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Project based config in vim

Heiker
Web developer from Venezuela. I like solving problems. Currently trying to improve my communication skills
Updated on ・5 min read

Every once in a while I find myself wanting to have a specific configuration in a project. Is not that I needed it, but it would be nice to have. There are ways to achieve this, some "better" than others. Today I'm going to share with you a couple ways we can do it and my current solution for this.

editorconfig

If all you want is to keep the aesthetic of your code consistent, this is the way to go.

With this plugin vim can read the popular .editorconfig format, which allows you to set options like the indent style, tab size, maximum length of line... that kind of stuff.

The limited set of options offered by this plugin make it the safest choice. Because arbitrary code execution is cool until is not.

local vimrc

Speaking of arbitrary code execution... what if we want that? That plugin is one option.

This one will scan your project searching for a .vimrc file and source it. Now you have unlimited power, in your "local" .vimrc you can have anything you want. Sounds good, right? Also kinda dangerous, that's why this plugin also offers a "hash protection." Basically, it checks the integrity of the file before executing it. If it turns out it changed since the last time you used it, it will prompt you and ask you if you're sure you want to source the .vimrc.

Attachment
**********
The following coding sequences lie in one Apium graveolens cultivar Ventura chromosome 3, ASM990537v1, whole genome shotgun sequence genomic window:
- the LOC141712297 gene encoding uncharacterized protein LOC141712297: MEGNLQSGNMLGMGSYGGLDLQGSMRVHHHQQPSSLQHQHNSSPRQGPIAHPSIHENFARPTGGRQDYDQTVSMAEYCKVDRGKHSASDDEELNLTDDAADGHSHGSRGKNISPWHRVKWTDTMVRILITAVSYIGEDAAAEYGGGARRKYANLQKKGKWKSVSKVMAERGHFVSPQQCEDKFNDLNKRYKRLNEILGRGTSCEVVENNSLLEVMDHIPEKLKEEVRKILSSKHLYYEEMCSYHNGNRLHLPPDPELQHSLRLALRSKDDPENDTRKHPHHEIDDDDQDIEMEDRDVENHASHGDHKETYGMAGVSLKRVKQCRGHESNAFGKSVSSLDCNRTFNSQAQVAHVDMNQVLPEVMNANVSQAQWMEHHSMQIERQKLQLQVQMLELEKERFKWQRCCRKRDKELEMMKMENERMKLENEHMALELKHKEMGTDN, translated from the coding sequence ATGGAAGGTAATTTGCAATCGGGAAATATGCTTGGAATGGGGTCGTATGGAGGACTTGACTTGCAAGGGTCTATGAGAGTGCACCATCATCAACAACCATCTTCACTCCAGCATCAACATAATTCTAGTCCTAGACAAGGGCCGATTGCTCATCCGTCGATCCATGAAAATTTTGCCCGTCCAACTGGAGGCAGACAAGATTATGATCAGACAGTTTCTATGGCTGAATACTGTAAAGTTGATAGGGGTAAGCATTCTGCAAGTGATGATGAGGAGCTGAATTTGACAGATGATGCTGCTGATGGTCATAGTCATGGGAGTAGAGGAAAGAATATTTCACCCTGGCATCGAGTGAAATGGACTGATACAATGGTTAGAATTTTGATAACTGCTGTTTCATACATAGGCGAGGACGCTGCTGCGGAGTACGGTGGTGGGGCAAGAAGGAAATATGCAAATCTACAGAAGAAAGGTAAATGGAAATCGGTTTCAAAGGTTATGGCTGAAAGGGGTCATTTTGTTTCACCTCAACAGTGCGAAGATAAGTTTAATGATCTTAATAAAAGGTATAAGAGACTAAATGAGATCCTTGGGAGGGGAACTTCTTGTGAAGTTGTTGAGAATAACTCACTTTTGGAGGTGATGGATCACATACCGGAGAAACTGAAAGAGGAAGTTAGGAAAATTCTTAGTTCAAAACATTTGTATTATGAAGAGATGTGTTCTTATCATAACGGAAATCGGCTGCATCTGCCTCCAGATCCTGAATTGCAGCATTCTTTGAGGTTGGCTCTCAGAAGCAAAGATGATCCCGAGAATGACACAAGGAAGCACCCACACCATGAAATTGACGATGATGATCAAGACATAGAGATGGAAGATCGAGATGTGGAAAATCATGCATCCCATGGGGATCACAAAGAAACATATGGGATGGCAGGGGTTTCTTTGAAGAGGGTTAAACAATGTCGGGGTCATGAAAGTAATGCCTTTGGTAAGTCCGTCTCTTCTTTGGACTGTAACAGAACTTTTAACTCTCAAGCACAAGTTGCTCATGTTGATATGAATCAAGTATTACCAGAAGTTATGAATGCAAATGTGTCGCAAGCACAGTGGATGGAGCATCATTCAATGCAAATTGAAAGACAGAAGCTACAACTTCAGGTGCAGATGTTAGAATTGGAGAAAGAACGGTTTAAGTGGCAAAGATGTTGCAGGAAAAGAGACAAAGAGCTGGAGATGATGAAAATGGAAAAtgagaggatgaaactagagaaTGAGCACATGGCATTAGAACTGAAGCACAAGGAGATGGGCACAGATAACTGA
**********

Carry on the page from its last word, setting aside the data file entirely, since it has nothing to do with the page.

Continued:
For me, it still feels wrong. Maybe the hash protection is enough, maybe it isn't. It just feels wrong.

nvim project

This one is similar to local vimrc in that it will look for a vim file or lua file (is a neovim plugin) and execute it. The difference is the "local config" is not meant to live in your project folder, it will live on the same place your init.vim is (it will create a "projects" folder). What it will do is check if your current project has a config file in the folder this plugin manages, and of course it will execute it if it does exists.

Cool thing about it is that you don't have to worry about some sneaky .vimrc file lurking around looking to cause you harm. On the other hand, this plugin doesn't check the integrity of the files it executes. It shouldn't be such a big deal because you won't be downloading random files in the "projects" folder, you should know for sure what's in there.

My problem with this plugin is that is written in lua, and it's somewhat opinionated in the way it handles your local config.

Do It Yourself

The current solution I'm exploring is very much inspired by nvim-project. Is like a "low tech" version of that. The goal is to have more control over the config files and at same time keep it simple.

Ultimately want I want to do is map a project folder to a config file. That's pretty much it. vim can do that.